By Ananda Banerjee
India, where shark fin is not a popular culinary choice, is the second largest catcher of the fish but does not figure among top exporters.
New Delhi: “It actually tastes of nothing,” celebrity chef Gordon Ramsay once told his television audience while tasting some shark fin soup at a Taiwanese restaurant. “It’s like having plain glass noodles.”
Millions of people obviously don’t think so. The demand for the pricey shark fin soup, a delicacy of the Cantonese cuisine, has increased tremendously among the emergent Chinese middle class eager to flaunt their newfound prosperity.
For the sharks, it means a gruesome death. Since its meat is not highly valued, the shark is thrown back into the sea after its fins are hacked off, letting the fish sink to the bottom to die painfully. As many as 73-100 million sharks are killed every year to feed the $360 billion fin industry, according to a report published on 30 May in Oryx, an international journal on conservation. Such overfishing threatens the survival of the top marine predator.
After an outcry by conservationists, China in December banned shark fin soup and bird’s nest soup from official banquets, ostensibly to reduce government expenditure.
Surprisingly India, where shark fins are not a popular culinary choice, is the second largest shark-catching nation after Indonesia, according to TRAFFIC, an organization that monitors wildlife trade. At least 74,000 tonnes of sharks are caught by the country’s fishermen, which with Indonesia accounted for 20% of the global catch between 2002 and 2011, the wildlife trade monitoring network says. India’s Central Marine Fisheries Research Institute, however, says only 26,746 tonnes of sharks were caught in 2011.
Condemning the ghastly act of cutting off fins from sharks, the country's environment ministry in August banned the practice, making it illegal to be found possessing a severed fin.
Indian waters are home to some 60 varieties of sharks among the 465 found globally. Out of these only four—Whale shark, Ganges shark, Pondicherry Shark and Speartooth shark—are shielded under the wildlife protection law.
Like the tiger on land, sharks are a keystone species in the oceans. The indiscriminate butchering of the apex predator of the seas may hold grave consequences for the marine ecosystem. A July 2001 ban on shark hunting by the environment ministry was short-lived after strong protests from fishing communities.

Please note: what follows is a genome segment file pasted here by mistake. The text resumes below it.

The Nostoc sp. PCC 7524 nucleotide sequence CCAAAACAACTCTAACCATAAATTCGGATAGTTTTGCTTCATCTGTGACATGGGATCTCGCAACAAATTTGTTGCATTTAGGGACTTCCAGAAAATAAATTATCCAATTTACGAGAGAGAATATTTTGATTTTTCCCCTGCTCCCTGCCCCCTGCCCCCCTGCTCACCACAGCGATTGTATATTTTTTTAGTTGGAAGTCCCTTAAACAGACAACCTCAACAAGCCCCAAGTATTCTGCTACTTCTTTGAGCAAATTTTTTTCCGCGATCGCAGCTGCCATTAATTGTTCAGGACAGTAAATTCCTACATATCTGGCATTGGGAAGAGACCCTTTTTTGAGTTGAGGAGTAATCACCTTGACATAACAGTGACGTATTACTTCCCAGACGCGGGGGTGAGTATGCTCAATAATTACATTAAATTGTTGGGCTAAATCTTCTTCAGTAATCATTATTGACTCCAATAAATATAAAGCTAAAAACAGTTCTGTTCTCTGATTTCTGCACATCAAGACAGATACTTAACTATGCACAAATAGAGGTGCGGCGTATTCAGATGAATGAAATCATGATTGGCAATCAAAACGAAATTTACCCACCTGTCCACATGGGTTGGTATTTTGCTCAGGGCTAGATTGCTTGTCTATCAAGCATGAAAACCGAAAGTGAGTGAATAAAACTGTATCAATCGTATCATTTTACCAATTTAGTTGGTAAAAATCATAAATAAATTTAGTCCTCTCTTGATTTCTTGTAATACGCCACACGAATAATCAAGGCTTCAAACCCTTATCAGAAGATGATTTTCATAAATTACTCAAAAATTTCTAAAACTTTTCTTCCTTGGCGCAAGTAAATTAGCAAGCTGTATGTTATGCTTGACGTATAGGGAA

Currently, 65 countries have banned finning, but in most cases laws, rules and conservation measures remain weak and ambiguous. Many of them remain open to different interpretations. “Every country with a coastline exports shark fins to Hong Kong and China,” says Shelley Clarke, fisheries scientist and member of the International Union for Conservation of Nature’s (IUCN) shark specialist group. “Though the demand for fins has grown over the years, the supply has dwindled because of unsustainable fishing practices.”
Will the bar on finning work in India? The recent rule on making it a crime has already drawn protests.
While applauding the environment ministry’s action, Vincent Jain, chief executive of Association of Deep Sea Going Artisanal Fishermen, says: “Since 2005, there has been no shark finning by artisanal fishermen. Only trawlers are engaged in this cruel practice.” Jain is apprehensive that if monitoring and implementing officers are not well-versed with the present ban and its contents, it may lead to unnecessary complication.
Other experts share his concern.
“It will be difficult to enforce the ban on the ground as there is not enough awareness among officials and the fishing community,” says Shekhar Niraj, head of Traffic India. “As it involves livelihood issues, and no social impact assessments have been accounted, it may create social unrest amongst local fishermen.”
There’s also the problem of foreign fishing vessels coming into Indian waters to fish sharks illegally, says Niraj, who in his previous role as director of the Gulf of Mannar Marine National Park has confiscated wildlife contraband, including shark fins.
Conservationist and film-maker Himanshu Malhotra, who recorded the gruesome act of shark-finning at sea for his award winning documentary Diminishing Resources (2006), agrees with Neeraj that ground realities are different and a central notification may not work. Also, there’s this uncomfortable fact that most of the Indian trade in shark fins takes place in the black market. Although TRAFFIC data show the country is the second largest catcher of the fish, it is not a leading exporter of shark fins. In fact, it does not even make it to the top 15 list. The top exporters are Spain, Singapore, Taiwan and Indonesia. They export mainly to Hong Kong, the world’s biggest market.
India exported 91 tonnes of dried shark fin worth $6.37 million in financial year 2012-13, according to the Marine Products Export Development Authority, of which 76 tonnes worth $4.9 million were shipped to China.
Some 200 tonnes of predominantly frozen shark products are imported every year from India, European Union import data show. More....